Moen also noted that the Pioneer II, which has just passed Jupiter safely and now is headed toward a rendezvous with Saturn, might be redirected to fly between Saturn’s rings and the planet, rather than just past both.
Moen concluded that “we are looking at earth and the planets to find the origin and their evolution of the solar system, of life, to find what changes are taking place.”
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(GRIT NEWS, Williamsport, PA, Oct. 20, 1974)
Visitors to Geneva, Switzerland usually expect to find mountain chalets or quaint buildings housing industrious watchmakers.
However, if they wander down one of many side streets they will see what appears to be a giant flying saucer wedged between two buildings. Actually, it is just a new look in contemporary architecture, and the unusual structure serves a down-to-earth purpose as an emergency medical clinic.
Constructed on three concrete stilts, the building permits sheltered parking on the ground level. Rows of wide windows around the rotunda surround office’s and provide a bright, cheerful waiting room for patients.
If the unusual structure gets gasps from visitors and even Swiss citizens, imagine the reaction of any creatures arriving from outer space. A glimpse of a structure resembling one of their crafts, neatly caught between two buildings, with cars speeding to and fro underneath’ it, might discourage any alien from landing
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“Dear friend we are sea and land. It is not our purpose to become each other-it is to recognize each other-to learn to see the other and honor him for what he is-each the other’s opposite and complement.”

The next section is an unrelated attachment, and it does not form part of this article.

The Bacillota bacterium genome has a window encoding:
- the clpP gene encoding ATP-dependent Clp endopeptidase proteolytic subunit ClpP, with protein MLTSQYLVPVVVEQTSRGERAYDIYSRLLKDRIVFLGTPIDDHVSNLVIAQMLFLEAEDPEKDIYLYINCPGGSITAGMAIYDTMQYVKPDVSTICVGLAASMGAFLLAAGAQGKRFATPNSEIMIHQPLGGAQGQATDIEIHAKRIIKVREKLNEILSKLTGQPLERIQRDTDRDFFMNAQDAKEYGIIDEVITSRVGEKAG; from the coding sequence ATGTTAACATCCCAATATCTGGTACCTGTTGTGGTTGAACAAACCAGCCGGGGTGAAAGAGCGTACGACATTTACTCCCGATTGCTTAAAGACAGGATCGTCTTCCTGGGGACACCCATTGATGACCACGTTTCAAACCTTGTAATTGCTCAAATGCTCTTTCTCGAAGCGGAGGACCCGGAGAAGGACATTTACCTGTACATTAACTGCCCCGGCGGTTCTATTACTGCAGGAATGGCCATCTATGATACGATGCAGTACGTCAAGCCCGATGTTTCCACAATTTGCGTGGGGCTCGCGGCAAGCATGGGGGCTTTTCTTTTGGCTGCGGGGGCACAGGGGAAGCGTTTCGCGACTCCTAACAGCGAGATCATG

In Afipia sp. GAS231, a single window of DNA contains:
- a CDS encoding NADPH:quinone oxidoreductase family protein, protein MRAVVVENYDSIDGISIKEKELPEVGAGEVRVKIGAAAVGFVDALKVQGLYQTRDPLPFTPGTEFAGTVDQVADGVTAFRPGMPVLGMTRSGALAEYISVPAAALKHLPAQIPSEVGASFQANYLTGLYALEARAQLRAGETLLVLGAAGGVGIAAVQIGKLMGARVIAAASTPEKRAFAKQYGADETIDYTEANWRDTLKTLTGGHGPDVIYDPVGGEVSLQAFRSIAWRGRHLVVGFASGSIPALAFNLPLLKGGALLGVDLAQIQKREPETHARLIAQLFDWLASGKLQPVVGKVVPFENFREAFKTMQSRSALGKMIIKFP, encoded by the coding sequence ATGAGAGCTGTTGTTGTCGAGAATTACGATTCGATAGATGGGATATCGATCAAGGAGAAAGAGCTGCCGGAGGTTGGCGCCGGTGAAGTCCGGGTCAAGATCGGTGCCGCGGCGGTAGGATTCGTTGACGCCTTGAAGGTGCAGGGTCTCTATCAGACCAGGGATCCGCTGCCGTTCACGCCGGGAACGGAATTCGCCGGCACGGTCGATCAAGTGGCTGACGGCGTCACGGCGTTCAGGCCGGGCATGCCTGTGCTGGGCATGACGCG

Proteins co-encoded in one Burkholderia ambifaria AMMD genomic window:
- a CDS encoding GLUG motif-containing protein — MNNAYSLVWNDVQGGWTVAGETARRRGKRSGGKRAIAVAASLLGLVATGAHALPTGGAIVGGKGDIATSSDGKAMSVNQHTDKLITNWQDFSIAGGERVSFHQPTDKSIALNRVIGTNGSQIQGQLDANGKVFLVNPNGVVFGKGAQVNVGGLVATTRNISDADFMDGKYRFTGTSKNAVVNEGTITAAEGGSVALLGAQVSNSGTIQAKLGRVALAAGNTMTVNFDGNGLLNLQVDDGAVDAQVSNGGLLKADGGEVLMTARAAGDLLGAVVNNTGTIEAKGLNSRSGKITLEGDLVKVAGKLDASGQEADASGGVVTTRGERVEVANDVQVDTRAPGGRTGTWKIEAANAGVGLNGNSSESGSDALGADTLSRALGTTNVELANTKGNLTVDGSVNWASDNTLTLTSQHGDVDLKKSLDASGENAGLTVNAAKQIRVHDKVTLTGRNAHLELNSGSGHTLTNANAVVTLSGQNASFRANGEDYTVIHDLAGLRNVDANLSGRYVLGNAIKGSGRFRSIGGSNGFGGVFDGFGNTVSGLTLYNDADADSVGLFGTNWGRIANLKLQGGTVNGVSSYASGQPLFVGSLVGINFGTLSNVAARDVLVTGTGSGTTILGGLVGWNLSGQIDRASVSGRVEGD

MAY 1975 17
Daniel W. Fry, Esqr.,
Founder & Editor
I have gone through a couple of copies of your Understanding Magazine, lent by a friend.
I know of no words to commend you for the noble start taken.
The world in its present turmoil of political and economic chaos, as well as of its moral and spiritual bankruptcy, needs such a service organized systematically. In an age of fast deteriorating conditions of food, drink, dress-ways and talk-habits, with steady erosion of natural sympathy and fellow-feeling, your Magazine is a happy augury of a new turn of things.
The so-called education which is mammonish and soul-killing injures more the hearts and delicate feelings of your learners than it caters to their real needs. Besides, modern politics under whatever class-title it may move, in spite of its bold pretensions for equality of men, has virtually succeeded in dividing men more than ever, by fostering greed, rivalry, hatred, perjury, blasphemy and the like, working out, as it were, an evil destiny for the common people everywhere.
Your efforts loom like an oasis in a widening desert of dying human virtues.
May God give you long life and divine light and strength in your generous efforts.
With loving regards,